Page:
Accessibility is key to removing barriers for website visitors with disability

March 12th, 2019 by Erina Hoque

Exploring a website is effortless for many of us (unless you are looking at a very old, or poorly constructed website), but that is not the reality for those with a disability. My recent Accessibility Assessment of a client’s website brought me face to face with this stark reality.

It is important to be aware of the challenges faced by those with a disability, in order to ensure your website is inclusive and accessible to all. Knowledge and understanding of the available assistive technologies also provides helpful insights.

The challenges for people with a disability can be broadly categorized into:

  1. Vision impairments including blindness, low vision, colour blindness. A Screen Reader is a technology that is widely used by the vision impaired. It reads aloud the contents on a computer screen. NVDA is a free and open-source screen reader software. The commercially available JAWS for Windows is another example of a screen reader.
  2. Hearing impairments such as deafness or low hearing. Tools which auto-generate transcripts and captions are useful for those experiencing deafness and low hearing. IBM’s Watson Speech to Text technology is one such tool which converts audio and voice into written text for quick understanding of content.
  3. Mobility impairments e.g. weakness or difficulty in controlling limbs. Speech recognition softwares help users create text and navigate online by speaking into a microphone. One example of speech recognition tools is Dragon Speech Recognition Software which allows users to use voice commands to type and navigate the internet.
  4. Cognitive impairments e.g. learning difficulties, difficulties in comprehension.

Some of the areas of accessibility can be achieved relatively easily for your website via your content management system (CMS). Other issues need a developer to implement the code of your website differently. Still other accessibility issues require consideration during the visual design process.

Below are examples of some easy ways that you can make your website more accessible via your CMS:

  • Non-text content such as images should be accompanied by text alternatives/descriptions to make them accessible to those with vision impairment. These text alternatives are captured and communicated to the user by a screen reader.
  • Including a link to a transcript of any audio content, so that those with hearing impairments are still able to access the content.

Other areas of accessibility can be more difficult to combat via a CMS, for example:

  • Mandatory form fields should be clearly labelled as such, and when users fail to provide input for any mandatory item, information should be provided as text to enable the visitor to identify which fields were omitted. Such error message text should be placed so that screen readers can quickly access that, and read it to the visitor. All visitors will benefit from this functionality, but especially those with cognitive impairments.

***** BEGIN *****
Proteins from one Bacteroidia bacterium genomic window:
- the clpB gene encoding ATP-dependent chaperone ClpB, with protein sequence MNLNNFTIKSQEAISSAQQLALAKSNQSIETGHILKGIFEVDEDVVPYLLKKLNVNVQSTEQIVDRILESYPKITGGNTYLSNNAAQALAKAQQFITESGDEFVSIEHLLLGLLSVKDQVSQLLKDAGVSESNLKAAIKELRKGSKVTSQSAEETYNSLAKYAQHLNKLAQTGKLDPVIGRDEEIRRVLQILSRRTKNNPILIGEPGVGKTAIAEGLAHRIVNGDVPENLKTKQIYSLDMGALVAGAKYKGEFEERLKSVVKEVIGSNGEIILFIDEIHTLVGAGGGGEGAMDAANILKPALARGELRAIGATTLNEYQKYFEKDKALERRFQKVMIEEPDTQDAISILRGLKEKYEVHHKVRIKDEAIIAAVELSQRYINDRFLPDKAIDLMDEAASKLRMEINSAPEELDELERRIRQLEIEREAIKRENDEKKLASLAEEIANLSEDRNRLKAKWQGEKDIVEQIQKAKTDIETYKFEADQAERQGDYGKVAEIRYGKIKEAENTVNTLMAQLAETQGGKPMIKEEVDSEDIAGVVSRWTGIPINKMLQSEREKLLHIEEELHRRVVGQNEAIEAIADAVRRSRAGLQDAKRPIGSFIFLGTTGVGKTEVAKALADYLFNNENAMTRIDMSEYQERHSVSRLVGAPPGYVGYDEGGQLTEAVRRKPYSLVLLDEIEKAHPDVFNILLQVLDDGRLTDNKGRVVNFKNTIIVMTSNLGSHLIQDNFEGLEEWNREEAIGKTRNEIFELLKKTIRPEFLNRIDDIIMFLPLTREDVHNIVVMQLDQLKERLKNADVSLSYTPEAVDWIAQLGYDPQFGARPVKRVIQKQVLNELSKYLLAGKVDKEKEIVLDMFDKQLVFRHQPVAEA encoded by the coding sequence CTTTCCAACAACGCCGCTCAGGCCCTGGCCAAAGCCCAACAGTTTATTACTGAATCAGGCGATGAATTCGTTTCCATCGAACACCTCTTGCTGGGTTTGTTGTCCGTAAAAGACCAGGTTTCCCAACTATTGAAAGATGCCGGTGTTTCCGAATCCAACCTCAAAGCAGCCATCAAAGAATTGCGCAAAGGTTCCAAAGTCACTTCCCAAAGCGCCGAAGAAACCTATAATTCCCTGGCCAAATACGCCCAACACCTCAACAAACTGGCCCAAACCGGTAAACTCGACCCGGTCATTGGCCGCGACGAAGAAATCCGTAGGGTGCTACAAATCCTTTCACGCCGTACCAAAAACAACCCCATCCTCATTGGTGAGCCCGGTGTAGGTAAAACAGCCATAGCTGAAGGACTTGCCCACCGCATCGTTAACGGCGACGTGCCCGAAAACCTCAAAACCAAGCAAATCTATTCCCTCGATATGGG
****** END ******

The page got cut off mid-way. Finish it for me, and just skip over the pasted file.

• Ensuring that the content of pop-ups be accessed via screen readers and via the keyboard.
  • Ensuring that identical links are not repeated successively; this causes an issue for a person using your website solely using their keyboard. This can occur unintentionally due to the way a website is designed and then built for mobile responsiveness and with multiple menus. For users of assistive technologies, it can be confusing to encounter successive identical links.
  • Ensuring that there is sufficient contrast between all elements on screen, to help those who are visually impaired to see all information. One example of this which we see on a regular basis due to the cleanness of the design, is placeholder text inside form fields in a light grey (the only guide to a visitor regarding what should be entered into each form field), whilst the information they enter is shown in a darker colour. The lighter text looks nice but is hard for people with vision impairment to see.
  • Video content should be accompanied by captions to assist those with hearing impairment. This is a job for the creator of your video assets.

The above is just a subset of the ways in which a website can be made more accessible for visitors with disabilities – there are many more!

The World Wide Web Consortiums (W3C) Web Accessibility Initiative (WAI) has developed standards and extensive support materials to help understand and implement accessibility. More information is available via:

  • W3C Web Accessibility Initiative website: https://www.w3.org/WAI/
  • W3C Accessibility Guidelines: https://www.w3.org/WAI/standards-guidelines/

The Australian Disability Discrimination Act 1992 requires equal access for people with disabilities. The Australian Government mandated that all government websites must be constructed to comply with WCAG 2.0 by 2014.

Contactpoint would be pleased to assist you with an assessment of your website accessibility issues, or to implement changes to the code underlying your website to ensure that it is accessible.

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One Response to “Accessibility is key to removing barriers for website visitors with disability”

  1. Jping Says:

    Thanks for the helpful information (test)

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